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Prinia cinereocapilla

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Taxonomy [top]

Kingdom Phylum Class Order Family
ANIMALIA CHORDATA AVES PASSERIFORMES CISTICOLIDAE

Scientific Name: Prinia cinereocapilla
Species Authority: Hodgson, 1854
Common Name(s):
English Grey-crowned Prinia

Assessment Information [top]

Red List Category & Criteria: Vulnerable A2c+3c+4c ver 3.1
Year Published: 2012
Date Assessed: 2012-05-01
Assessor(s): BirdLife International
Reviewer(s): Butchart, S. & Symes, A.
Contributor(s): Baral, H. & Singh, A.
Facilitator/Compiler(s): Benstead, P., Gilroy, J., Taylor, J., Allinson, T
Justification:
This species is suspected to be rapidly declining as a result of the degradation and conversion of wooded grasslands throughout its range. It therefore qualifies as Vulnerable.

Geographic Range [top]

Range Description: Prinia cinereocapilla has been recorded in the terai of Uttar Pradesh, West Bengal and Assam, India (BirdLife International 2001), and was recently also found at Sukhna, along the Haryana-Punjab state border (Singh 2006) and at Pangot, Nanital and Dehradun in Uttarakhand (Sondhi 2011, A. P. Singh in litt. 2012). In Nepal, it formerly occurred from Kanchanpur district in the west to Ilam district in the east, but it has declined and is now confined to three protected areas: Chitwan National Park, and in adjoining areas of Parsa Wildlife Reserve and Bardia National Park and buffer zone (H. Baral in litt. 2012). Baral (2001) found it fairly common in Chitwan National Park and in adjoining areas of Parsa Wildlife Reserve. The Nepalese population is currently estimated at between 950-2,375 individuals (H. Baral in litt. 2012). It is also known locally from Bhutan, where it is considered rare.

Countries:
Native:
Bhutan; India; Nepal
Range Map: Click here to open the map viewer and explore range.

Population [top]

Population: The population size is preliminarily estimated to fall into the band 10,000-19,999 individuals. This equates to 6,667-13,333 mature individuals, rounded here to 6,000-15,000 mature individuals.
Population Trend: Decreasing

Habitat and Ecology [top]

Habitat and Ecology: It primarily inhabits grassland with scrubby undergrowth, scattered trees and shrubs, particularly grasslands dominated by Themeda species, which typically occur close to Sal forests (Baral 2002). It also occurs in open forest and secondary growth, being more arboreal than other species of its genus. It is presumably resident from the lowlands up to 1,350 m, apparently breeding around June, although no confirmed nest has been reported.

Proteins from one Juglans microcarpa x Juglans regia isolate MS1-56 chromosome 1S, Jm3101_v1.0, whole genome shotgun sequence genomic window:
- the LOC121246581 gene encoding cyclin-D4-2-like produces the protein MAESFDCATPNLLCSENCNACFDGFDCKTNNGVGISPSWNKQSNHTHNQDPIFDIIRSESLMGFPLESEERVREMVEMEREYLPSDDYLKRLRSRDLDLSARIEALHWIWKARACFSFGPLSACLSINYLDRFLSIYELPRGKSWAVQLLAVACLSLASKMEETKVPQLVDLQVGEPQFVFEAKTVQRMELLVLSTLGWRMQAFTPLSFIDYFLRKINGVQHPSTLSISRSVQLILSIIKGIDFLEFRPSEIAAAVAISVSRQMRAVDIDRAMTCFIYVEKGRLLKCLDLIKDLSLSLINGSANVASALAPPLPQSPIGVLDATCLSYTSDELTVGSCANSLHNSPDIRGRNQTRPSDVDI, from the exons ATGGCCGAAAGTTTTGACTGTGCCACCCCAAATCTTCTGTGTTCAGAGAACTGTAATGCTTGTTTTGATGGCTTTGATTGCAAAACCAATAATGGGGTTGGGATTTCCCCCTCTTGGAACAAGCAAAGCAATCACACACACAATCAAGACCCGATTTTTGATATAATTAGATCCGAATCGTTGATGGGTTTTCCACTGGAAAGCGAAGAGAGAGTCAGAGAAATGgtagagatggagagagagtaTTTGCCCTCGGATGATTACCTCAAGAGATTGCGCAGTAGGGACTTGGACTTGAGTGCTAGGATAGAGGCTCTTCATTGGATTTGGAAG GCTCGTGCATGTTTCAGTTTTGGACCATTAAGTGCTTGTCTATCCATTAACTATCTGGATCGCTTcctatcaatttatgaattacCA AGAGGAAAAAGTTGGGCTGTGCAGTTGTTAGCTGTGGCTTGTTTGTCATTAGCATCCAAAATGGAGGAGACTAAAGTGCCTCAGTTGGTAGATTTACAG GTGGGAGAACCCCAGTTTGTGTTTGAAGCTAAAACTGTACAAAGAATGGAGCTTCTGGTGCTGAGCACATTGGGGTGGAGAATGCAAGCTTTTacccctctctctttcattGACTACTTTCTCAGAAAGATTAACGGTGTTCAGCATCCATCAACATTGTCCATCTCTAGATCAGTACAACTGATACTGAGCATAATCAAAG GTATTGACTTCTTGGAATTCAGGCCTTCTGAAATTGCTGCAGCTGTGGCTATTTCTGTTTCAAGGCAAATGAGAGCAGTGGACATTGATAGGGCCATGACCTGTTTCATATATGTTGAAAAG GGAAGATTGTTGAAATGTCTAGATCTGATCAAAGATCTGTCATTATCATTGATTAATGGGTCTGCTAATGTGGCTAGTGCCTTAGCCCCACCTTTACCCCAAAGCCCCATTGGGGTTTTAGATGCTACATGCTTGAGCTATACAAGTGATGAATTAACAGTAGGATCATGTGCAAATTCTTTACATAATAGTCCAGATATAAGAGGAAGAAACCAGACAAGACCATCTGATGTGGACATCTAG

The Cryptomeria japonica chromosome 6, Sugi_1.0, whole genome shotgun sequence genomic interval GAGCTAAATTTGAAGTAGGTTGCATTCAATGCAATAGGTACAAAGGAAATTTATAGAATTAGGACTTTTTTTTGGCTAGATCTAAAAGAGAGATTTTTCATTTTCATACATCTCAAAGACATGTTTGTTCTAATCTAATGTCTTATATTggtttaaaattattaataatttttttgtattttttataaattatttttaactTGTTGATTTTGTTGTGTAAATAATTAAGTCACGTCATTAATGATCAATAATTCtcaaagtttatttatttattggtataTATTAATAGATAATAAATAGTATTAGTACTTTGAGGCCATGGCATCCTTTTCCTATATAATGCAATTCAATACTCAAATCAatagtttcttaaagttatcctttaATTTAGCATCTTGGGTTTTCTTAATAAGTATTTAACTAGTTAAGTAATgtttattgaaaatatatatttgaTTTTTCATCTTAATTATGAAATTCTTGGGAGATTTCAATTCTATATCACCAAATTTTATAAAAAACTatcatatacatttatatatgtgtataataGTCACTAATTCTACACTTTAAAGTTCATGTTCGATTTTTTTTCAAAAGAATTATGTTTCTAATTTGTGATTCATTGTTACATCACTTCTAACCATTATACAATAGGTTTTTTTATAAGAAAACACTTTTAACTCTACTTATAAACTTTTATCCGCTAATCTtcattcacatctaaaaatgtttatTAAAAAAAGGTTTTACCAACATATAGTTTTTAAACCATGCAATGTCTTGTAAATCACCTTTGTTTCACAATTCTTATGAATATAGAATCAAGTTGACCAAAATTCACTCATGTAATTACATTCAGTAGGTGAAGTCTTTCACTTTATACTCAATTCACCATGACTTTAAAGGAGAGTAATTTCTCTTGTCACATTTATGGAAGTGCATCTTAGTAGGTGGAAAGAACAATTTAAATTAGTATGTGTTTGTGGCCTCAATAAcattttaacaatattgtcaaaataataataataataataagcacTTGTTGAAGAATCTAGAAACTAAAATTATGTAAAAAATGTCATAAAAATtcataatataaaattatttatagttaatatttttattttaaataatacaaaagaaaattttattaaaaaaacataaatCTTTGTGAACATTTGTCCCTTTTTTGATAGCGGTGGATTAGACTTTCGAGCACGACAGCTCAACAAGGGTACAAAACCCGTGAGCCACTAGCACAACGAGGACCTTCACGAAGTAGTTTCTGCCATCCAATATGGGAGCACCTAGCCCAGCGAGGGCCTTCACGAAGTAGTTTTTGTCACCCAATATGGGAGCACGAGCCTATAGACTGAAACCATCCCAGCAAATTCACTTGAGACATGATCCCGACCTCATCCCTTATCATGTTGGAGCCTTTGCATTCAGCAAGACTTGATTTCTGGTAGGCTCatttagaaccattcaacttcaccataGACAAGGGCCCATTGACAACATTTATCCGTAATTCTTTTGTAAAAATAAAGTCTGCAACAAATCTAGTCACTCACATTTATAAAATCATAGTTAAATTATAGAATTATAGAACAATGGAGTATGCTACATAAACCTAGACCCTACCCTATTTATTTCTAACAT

Systems: Terrestrial

Threats [top]

Major Threat(s): The key threat is the loss of shrubby grasslands and open forests in the terai through conversion to agriculture, collection of fuelwood, overgrazing of livestock, and burning and harvesting of grass for thatch. As it seems to occur naturally at low densities throughout much of its range the deleterious effects of habitat fragmentation may be more pronounced. In Chitwan National Park it is threatened by the invasive alien Mikania micrantha which can smother grasslands (H. Baral in litt. 2012).

Conservation Actions [top]

Conservation Actions: Conservation Actions Underway
There are recent records from Corbett Tiger Reserve, India, Chitwan and Parsa Wildlife Reserves, Nepal and Manas National Park, Bhutan.

Conservation Actions Proposed
Monitor populations in suitable habitat throughout the species's range to establish population trends. Survey areas of suitable habitat in intervening areas between known sites in order to clarify the distribution and population size. Extend, upgrade and link existing protected areas to conserve remaining tracts of suitable habitat. Control livestock-grazing, degradation of forest and encroachment in protected areas. Conduct widespread conservation awareness initiatives focusing on sustainable management of grassland and forest in and around protected areas.


Citation: BirdLife International 2012. Prinia cinereocapilla. The IUCN Red List of Threatened Species. Version 2014.2. <www.iucnredlist.org>. Downloaded on 22 September 2014.
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